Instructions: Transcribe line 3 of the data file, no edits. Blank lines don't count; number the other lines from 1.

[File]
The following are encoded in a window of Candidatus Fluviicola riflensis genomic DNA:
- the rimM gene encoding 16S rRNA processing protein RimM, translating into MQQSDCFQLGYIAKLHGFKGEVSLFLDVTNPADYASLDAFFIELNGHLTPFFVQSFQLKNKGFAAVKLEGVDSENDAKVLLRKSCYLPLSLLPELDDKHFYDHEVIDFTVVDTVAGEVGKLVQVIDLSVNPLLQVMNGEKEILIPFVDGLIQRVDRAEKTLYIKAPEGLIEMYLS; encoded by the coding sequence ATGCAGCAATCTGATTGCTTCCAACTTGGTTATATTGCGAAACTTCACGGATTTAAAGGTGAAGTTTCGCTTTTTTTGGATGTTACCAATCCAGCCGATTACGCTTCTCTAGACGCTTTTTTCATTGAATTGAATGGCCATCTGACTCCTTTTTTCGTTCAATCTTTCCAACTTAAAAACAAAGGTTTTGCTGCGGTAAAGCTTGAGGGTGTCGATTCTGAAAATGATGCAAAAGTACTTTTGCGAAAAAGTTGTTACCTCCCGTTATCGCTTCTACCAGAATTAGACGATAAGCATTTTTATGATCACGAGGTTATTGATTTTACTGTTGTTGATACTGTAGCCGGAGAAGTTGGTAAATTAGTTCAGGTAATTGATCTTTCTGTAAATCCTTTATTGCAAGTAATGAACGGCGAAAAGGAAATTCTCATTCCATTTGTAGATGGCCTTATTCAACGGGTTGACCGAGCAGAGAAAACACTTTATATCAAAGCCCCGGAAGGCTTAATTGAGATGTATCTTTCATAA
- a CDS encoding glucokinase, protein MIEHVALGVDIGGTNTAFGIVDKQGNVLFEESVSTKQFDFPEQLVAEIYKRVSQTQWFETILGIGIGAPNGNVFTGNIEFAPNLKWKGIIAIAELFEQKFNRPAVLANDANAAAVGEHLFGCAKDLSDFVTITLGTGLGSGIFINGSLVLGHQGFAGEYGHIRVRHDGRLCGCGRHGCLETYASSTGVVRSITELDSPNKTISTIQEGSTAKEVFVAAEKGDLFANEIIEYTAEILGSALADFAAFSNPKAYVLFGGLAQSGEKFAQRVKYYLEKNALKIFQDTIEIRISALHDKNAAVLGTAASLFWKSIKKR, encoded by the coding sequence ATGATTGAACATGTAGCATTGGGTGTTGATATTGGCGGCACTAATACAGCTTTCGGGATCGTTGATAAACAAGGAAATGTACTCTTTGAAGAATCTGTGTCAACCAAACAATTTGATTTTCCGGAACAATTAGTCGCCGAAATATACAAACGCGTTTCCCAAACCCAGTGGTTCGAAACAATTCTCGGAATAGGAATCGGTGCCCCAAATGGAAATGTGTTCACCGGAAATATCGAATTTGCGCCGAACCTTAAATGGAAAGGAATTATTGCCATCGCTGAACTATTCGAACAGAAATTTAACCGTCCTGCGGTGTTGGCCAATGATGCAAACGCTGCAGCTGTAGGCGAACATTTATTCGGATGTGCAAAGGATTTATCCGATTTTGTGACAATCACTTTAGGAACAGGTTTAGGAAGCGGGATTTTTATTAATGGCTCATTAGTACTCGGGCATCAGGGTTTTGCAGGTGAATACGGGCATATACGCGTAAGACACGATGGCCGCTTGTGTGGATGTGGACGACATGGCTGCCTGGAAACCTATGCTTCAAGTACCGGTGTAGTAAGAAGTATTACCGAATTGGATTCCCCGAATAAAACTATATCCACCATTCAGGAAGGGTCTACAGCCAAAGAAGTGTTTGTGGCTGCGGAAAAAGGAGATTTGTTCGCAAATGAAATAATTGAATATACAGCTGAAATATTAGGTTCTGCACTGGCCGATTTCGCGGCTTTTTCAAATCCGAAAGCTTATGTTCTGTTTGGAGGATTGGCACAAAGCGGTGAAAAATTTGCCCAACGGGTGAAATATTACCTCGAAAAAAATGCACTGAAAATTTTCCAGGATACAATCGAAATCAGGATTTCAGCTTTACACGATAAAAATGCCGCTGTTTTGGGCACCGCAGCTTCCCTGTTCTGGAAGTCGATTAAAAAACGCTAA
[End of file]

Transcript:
- a CDS encoding glucokinase, protein MIEHVALGVDIGGTNTAFGIVDKQGNVLFEESVSTKQFDFPEQLVAEIYKRVSQTQWFETILGIGIGAPNGNVFTGNIEFAPNLKWKGIIAIAELFEQKFNRPAVLANDANAAAVGEHLFGCAKDLSDFVTITLGTGLGSGIFINGSLVLGHQGFAGEYGHIRVRHDGRLCGCGRHGCLETYASSTGVVRSITELDSPNKTISTIQEGSTAKEVFVAAEKGDLFANEIIEYTAEILGSALADFAAFSNPKAYVLFGGLAQSGEKFAQRVKYYLEKNALKIFQDTIEIRISALHDKNAAVLGTAASLFWKSIKKR, encoded by the coding sequence ATGATTGAACATGTAGCATTGGGTGTTGATATTGGCGGCACTAATACAGCTTTCGGGATCGTTGATAAACAAGGAAATGTACTCTTTGAAGAATCTGTGTCAACCAAACAATTTGATTTTCCGGAACAATTAGTCGCCGAAATATACAAACGCGTTTCCCAAACCCAGTGGTTCGAAACAATTCTCGGAATAGGAATCGGTGCCCCAAATGGAAATGTGTTCACCGGAAATATCGAATTTGCGCCGAACCTTAAATGGAAAGGAATTATTGCCATCGCTGAACTATTCGAACAGAAATTTAACCGTCCTGCGGTGTTGGCCAATGATGCAAACGCTGCAGCTGTAGGCGAACATTTATTCGGATGTGCAAAGGATTTATCCGATTTTGTGACAATCACTTTAGGAACAGGTTTAGGAAGCGGGATTTTTATTAATGGCTCATTAGTACTCGGGCATCAGGGTTTTGCAGGTGAATACGGGCATATACGCGTAAGACACGATGGCCGCTTGTGTGGATGTGGACGACATGGCTGCCTGGAAACCTATGCTTCAAGTACCGGTGTAGTAAGAAGTATTACCGAATTGGATTCCCCGAATAAAACTATATCCACCATTCAGGAAGGGTCTACAGCCAAAGAAGTGTTTGTGGCTGCGGAAAAAGGAGATTTGTTCGCAAATGAAATAATTGAATATACAGCTGAAATATTAGGTTCTGCACTGGCCGATTTCGCGGCTTTTTCAAATCCGAAAGCTTATGTTCTGTTTGGAGGATTGGCACAAAGCGGTGAAAAATTTGCCCAACGGGTGAAATATTACCTCGAAAAAAATGCACTGAAAATTTTCCAGGATACAATCGAAATCAGGATTTCAGCTTTACACGATAAAAATGCCGCTGTTTTGGGCACCGCAGCTTCCCTGTTCTGGAAGTCGATTAAAAAACGCTAA